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If firms are confident about future technological and market opportunities they will invest and seek to innovate; and conversely, if they are not confident, they will not invest. Any industrial strategy should therefore aim to stimulate demand and increase business expectations about where future growth opportunities might lie.
Market fundamentalism rejected these ideas. Founded instead on neoclassical economic theory, this approach emphasizes that individuals pursuing their self-interest in competitive markets yield efficient outcomes. According to this view, government action should be limited to correcting isolated market failures that result in inefficiencies. The causes of such failures, according to neoclassical theory, include information asymmetries; transaction costs and frictions to smooth exchange; non-competitive markets (monopolies, for example); externalities, whereby an activity harms another agent not directly connected with the market transaction (as when carbon emissions from cheap gas in a rich country cause climate change and economic dislocation in a poor country); and coordination and information failures hampering investment (say, in the absence of information about profitability of investments in green energy).
Neoclassical economic theory was also applied to governments in the field of public choice theory. The people involved in policymaking and policy execution—voters, bureaucrats, politicians—were modelled, like economic actors, as self-interested rather than public-spirited. This led to a conception of public organizations as engaging in “bureau-maximizing” behavior, whereby departments and agencies look after their own survival rather than the common good. Even when there are clear examples of inefficiencies due to market failure, government intervention may not deliver a more efficient outcome—indeed, the self-seeking behavior of elected officials and bureaucrats might lead to government failure, a cure even worse than the disease.
President Joe Biden has signaled a break with decades of economic thinking that prescribed a limited government role in the economy.
This perspective—emphasizing a limited role for government in response to market failures while at the same time warning about the risks of government failure—came to dominate industrial and innovation policy debates in late 1980s. This orientation did allow for some government activity, but of a limited nature. Certain elements of innovation policy, in particular early-stage research and development, can be considered public goods, and thus a case could be made for government stepping in where markets failed to provide for them. Most governments invest in basic science, for example, as there are no market incentives for private firms to do so. Intervention further downstream in the innovation chain has been more contentious. Should the government invest in applied research, or should that be left to private firms? The market and government failure perspective takes the latter view, based on the claim that the private sector is the more efficient innovator in bringing goods to market. From this perspective, private firms possess greater entrepreneurial capacity under the pressure created by competition. By contrast, the state is viewed as risk-averse and in danger of creating government failure if it becomes too involved by “picking winners”—that is, by supporting specific firms, technologies, or sectors.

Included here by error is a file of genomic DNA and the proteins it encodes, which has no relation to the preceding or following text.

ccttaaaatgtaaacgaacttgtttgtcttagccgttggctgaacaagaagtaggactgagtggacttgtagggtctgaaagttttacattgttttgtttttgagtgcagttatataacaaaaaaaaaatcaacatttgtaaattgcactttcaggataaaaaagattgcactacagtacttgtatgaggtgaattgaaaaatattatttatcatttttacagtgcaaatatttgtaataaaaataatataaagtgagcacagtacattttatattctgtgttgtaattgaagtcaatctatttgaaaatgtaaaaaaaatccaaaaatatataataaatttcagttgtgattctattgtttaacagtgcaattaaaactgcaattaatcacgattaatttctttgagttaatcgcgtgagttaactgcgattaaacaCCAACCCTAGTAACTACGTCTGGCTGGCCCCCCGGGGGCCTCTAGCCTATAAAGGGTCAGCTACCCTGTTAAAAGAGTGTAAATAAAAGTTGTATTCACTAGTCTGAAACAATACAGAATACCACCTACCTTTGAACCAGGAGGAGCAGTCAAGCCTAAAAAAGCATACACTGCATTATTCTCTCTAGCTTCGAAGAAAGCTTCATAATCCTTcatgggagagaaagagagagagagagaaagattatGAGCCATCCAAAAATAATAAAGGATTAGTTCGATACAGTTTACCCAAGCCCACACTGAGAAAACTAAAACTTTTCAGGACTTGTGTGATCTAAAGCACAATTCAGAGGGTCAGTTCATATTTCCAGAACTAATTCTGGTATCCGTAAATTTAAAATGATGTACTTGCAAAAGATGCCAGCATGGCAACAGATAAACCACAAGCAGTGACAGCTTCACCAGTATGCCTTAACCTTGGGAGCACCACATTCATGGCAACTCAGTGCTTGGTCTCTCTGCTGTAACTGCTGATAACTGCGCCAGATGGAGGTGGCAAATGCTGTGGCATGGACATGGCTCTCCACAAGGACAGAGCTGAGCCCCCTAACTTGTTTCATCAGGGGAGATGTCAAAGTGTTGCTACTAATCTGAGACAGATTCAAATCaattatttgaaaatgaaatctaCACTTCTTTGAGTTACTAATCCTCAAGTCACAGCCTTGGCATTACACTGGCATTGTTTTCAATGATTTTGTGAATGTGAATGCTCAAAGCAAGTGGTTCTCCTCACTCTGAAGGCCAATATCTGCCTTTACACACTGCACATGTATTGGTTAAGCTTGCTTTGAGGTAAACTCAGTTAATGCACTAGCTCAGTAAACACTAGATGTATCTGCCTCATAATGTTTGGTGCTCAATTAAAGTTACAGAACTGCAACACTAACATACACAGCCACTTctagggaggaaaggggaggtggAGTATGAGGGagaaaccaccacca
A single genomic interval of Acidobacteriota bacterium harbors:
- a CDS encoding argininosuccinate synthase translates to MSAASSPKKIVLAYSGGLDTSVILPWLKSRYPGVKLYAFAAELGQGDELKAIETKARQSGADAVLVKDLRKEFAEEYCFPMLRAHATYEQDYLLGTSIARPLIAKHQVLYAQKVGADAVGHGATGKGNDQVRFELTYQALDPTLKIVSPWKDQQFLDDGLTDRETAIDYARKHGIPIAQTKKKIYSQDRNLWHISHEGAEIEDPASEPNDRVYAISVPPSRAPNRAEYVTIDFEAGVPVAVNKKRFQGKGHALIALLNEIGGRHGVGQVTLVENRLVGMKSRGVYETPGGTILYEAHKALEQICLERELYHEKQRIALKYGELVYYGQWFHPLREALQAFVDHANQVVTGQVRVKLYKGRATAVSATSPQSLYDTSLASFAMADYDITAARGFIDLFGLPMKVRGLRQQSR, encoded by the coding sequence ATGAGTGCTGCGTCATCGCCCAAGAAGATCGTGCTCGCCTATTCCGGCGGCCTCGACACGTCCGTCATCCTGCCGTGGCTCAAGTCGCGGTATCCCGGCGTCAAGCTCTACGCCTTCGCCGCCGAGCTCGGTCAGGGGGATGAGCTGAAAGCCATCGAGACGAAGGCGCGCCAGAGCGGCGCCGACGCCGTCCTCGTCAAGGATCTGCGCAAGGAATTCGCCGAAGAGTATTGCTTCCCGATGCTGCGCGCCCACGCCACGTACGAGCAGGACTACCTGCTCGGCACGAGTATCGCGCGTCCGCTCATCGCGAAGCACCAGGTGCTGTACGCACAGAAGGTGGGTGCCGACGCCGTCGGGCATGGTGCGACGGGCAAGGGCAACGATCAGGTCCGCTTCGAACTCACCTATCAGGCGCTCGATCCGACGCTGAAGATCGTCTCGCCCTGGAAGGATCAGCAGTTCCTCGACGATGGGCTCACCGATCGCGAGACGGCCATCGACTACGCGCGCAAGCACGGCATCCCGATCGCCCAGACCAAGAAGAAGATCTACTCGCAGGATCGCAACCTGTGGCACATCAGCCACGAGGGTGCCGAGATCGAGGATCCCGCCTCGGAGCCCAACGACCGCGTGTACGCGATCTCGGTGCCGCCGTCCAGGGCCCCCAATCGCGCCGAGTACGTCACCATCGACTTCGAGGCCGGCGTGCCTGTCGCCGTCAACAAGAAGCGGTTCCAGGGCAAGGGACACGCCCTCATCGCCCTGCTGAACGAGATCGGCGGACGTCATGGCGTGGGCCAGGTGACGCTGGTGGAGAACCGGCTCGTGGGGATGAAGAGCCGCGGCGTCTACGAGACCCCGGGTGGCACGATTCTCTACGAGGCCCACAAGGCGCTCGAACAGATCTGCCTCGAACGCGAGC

As a result of these views, the industrial and innovation policies of the past have largely been horizontal rather than vertical. Instead of articulating system-wide missions and fostering the economy-wide learning required for their achievement, the role of the state has been confined to leveling the playing field for commercial actors—mostly through supply-side inputs such as better skills or the removal of market frictions—and then getting out of the way. At the macroeconomic level, the market failure approach to industrial policy limits the role of the state to “stabilization”—mitigating the impact of the business cycle—and remains neutral about which markets are being created. Governments have accepted externally imposed rules-based frameworks limiting discretionary interventions. Fiscal policy is constrained by the “discipline” of tight budget deficit targets, and central banks are limited by tight mandates oriented toward price stability above and beyond other goals and are operationally independent of governments and thus not susceptible to political capture.
The financial and pandemic crises of the last fifteen years and escalation of the climate and environmental emergency make it clear that such an approach is not enough. We need a different approach to policy making: a mission-oriented framework that focuses government action on solving fundamental challenges rather than waiting for the solution to trickle down through competitive market forces. Such an alternative approach is built around four key principles that take inspiration from Karl Polanyi’s description of the “embeddedness” of the economy in society and culture, weaving together the private sector, the state, and civil society in a collective effort to serve the public good.
Neoclassical economic theory held that government action should be limited to correcting isolated market failures that result in inefficiencies.